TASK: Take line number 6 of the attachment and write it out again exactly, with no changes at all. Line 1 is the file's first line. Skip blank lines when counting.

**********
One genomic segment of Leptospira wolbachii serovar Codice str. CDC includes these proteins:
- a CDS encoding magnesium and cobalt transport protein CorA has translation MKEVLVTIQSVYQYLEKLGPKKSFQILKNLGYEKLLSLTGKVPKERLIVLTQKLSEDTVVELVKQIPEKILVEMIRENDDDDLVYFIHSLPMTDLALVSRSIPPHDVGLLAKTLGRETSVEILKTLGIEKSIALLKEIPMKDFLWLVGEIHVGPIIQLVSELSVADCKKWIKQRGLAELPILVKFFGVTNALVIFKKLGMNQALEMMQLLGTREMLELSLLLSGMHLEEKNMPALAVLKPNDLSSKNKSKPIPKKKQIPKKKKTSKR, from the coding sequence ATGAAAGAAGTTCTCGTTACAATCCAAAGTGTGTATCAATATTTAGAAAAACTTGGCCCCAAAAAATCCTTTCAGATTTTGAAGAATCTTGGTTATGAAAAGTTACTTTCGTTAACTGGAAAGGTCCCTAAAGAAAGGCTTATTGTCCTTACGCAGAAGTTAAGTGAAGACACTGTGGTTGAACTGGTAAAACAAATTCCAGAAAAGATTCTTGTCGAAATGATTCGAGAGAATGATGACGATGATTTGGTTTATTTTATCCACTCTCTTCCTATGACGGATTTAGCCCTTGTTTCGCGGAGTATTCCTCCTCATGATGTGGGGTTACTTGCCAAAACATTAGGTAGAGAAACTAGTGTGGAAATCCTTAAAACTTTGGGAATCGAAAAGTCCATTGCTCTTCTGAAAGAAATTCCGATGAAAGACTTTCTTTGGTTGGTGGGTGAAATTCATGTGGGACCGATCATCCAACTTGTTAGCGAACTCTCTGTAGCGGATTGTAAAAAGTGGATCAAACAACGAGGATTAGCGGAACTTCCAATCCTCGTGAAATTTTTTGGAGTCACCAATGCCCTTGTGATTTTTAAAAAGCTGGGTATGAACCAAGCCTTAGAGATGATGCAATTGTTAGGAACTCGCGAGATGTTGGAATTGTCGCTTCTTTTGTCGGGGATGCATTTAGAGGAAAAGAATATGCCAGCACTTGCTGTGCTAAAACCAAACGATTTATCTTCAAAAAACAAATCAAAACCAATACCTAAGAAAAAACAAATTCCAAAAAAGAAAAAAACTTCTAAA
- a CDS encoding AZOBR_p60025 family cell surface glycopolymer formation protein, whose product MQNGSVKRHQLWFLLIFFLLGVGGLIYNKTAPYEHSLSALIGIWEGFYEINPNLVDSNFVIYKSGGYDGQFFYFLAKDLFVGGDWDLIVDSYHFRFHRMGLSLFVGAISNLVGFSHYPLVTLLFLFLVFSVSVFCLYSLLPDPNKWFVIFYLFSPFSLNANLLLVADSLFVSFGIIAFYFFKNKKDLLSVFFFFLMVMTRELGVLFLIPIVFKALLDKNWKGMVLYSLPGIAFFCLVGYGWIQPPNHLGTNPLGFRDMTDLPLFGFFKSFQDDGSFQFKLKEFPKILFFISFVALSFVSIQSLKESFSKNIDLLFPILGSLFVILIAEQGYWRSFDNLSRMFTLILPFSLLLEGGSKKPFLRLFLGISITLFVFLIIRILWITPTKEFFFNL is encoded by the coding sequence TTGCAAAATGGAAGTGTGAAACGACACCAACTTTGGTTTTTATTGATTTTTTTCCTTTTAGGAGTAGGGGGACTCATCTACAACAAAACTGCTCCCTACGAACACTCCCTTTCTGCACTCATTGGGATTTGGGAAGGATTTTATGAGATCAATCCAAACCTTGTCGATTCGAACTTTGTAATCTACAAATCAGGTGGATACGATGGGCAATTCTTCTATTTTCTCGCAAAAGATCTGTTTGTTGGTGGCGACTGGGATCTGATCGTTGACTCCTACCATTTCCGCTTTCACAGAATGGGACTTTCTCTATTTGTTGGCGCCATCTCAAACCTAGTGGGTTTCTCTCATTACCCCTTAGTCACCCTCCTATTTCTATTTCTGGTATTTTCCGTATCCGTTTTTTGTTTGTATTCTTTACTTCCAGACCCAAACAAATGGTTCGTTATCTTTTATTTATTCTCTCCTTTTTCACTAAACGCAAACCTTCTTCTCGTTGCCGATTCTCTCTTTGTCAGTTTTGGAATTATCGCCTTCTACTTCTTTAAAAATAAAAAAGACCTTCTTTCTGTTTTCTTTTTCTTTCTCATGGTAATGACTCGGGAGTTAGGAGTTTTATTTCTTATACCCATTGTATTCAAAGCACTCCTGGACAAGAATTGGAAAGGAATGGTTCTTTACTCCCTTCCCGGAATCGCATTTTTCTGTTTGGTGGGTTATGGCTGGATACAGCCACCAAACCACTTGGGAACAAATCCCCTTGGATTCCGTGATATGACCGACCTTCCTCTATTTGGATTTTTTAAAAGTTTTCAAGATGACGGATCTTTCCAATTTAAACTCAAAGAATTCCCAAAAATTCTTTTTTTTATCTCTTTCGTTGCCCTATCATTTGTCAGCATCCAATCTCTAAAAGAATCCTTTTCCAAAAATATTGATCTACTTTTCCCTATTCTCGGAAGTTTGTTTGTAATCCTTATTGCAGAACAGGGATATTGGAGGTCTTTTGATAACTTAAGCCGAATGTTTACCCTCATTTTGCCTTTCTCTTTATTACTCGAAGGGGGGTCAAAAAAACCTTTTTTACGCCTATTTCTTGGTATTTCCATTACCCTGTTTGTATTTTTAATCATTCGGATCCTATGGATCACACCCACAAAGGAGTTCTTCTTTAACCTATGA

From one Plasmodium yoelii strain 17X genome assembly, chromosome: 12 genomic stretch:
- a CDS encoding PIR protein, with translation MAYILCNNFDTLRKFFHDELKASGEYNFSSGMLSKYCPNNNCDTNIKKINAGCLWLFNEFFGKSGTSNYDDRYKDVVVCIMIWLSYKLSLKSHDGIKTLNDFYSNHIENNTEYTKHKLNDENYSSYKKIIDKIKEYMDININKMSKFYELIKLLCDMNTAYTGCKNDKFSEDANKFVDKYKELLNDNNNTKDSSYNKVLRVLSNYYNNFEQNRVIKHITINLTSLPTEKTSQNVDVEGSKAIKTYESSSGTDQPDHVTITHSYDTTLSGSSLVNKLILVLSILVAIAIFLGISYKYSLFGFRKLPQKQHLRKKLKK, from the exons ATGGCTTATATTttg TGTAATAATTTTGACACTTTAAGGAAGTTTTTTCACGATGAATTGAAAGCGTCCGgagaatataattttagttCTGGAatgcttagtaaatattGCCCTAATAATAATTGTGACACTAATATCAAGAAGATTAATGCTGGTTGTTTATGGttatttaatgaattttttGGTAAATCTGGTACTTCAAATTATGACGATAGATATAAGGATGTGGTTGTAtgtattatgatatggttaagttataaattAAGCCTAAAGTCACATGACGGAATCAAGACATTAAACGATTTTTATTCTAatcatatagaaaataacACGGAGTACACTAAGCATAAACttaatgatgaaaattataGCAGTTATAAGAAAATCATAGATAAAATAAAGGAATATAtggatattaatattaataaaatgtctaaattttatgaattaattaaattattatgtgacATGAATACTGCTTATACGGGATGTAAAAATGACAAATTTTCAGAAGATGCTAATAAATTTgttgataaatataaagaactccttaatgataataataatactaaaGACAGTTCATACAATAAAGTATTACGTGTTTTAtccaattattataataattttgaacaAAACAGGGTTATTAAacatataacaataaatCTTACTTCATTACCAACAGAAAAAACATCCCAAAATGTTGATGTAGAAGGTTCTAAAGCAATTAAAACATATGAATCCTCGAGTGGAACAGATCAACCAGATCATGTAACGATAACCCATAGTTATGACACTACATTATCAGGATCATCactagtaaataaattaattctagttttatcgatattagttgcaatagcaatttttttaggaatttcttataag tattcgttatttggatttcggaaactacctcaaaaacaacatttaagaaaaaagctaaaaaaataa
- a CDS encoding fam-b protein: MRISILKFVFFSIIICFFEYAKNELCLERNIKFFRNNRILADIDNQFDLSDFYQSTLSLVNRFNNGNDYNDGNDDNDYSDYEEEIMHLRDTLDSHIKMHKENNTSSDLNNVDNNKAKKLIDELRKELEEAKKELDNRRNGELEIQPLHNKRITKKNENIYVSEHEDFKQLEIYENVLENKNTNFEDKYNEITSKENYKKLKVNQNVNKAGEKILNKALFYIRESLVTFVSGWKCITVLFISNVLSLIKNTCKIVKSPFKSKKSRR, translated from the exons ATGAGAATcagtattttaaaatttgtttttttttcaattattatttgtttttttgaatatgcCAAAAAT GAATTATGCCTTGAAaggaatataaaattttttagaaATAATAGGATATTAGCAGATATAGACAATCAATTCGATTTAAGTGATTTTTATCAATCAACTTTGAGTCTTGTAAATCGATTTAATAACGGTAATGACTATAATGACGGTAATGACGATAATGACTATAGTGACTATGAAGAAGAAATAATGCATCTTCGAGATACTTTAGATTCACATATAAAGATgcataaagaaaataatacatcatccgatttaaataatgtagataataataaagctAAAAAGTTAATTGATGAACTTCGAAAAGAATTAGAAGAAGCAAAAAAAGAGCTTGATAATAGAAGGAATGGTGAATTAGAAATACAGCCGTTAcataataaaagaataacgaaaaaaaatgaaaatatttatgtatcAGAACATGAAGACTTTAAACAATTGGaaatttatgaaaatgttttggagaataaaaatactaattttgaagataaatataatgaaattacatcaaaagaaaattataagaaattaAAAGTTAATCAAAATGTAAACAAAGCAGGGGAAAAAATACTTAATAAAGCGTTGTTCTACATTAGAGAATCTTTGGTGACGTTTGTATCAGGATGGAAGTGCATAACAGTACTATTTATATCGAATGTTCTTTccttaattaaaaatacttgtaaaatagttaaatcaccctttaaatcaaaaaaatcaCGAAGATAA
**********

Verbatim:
- a CDS encoding fam-b protein: MRISILKFVFFSIIICFFEYAKNELCLERNIKFFRNNRILADIDNQFDLSDFYQSTLSLVNRFNNGNDYNDGNDDNDYSDYEEEIMHLRDTLDSHIKMHKENNTSSDLNNVDNNKAKKLIDELRKELEEAKKELDNRRNGELEIQPLHNKRITKKNENIYVSEHEDFKQLEIYENVLENKNTNFEDKYNEITSKENYKKLKVNQNVNKAGEKILNKALFYIRESLVTFVSGWKCITVLFISNVLSLIKNTCKIVKSPFKSKKSRR, translated from the exons ATGAGAATcagtattttaaaatttgtttttttttcaattattatttgtttttttgaatatgcCAAAAAT GAATTATGCCTTGAAaggaatataaaattttttagaaATAATAGGATATTAGCAGATATAGACAATCAATTCGATTTAAGTGATTTTTATCAATCAACTTTGAGTCTTGTAAATCGATTTAATAACGGTAATGACTATAATGACGGTAATGACGATAATGACTATAGTGACTATGAAGAAGAAATAATGCATCTTCGAGATACTTTAGATTCACATATAAAGATgcataaagaaaataatacatcatccgatttaaataatgtagataataataaagctAAAAAGTTAATTGATGAACTTCGAAAAGAATTAGAAGAAGCAAAAAAAGAGCTTGATAATAGAAGGAATGGTGAATTAGAAATACAGCCGTTAcataataaaagaataacgaaaaaaaatgaaaatatttatgtatcAGAACATGAAGACTTTAAACAATTGGaaatttatgaaaatgttttggagaataaaaatactaattttgaagataaatataatgaaattacatcaaaagaaaattataagaaattaAAAGTTAATCAAAATGTAAACAAAGCAGGGGAAAAAATACTTAATAAAGCGTTGTTCTACATTAGAGAATCTTTGGTGACGTTTGTATCAGGATGGAAGTGCATAACAGTACTATTTATATCGAATGTTCTTTccttaattaaaaatacttgtaaaatagttaaatcaccctttaaatcaaaaaaatcaCGAAGATAA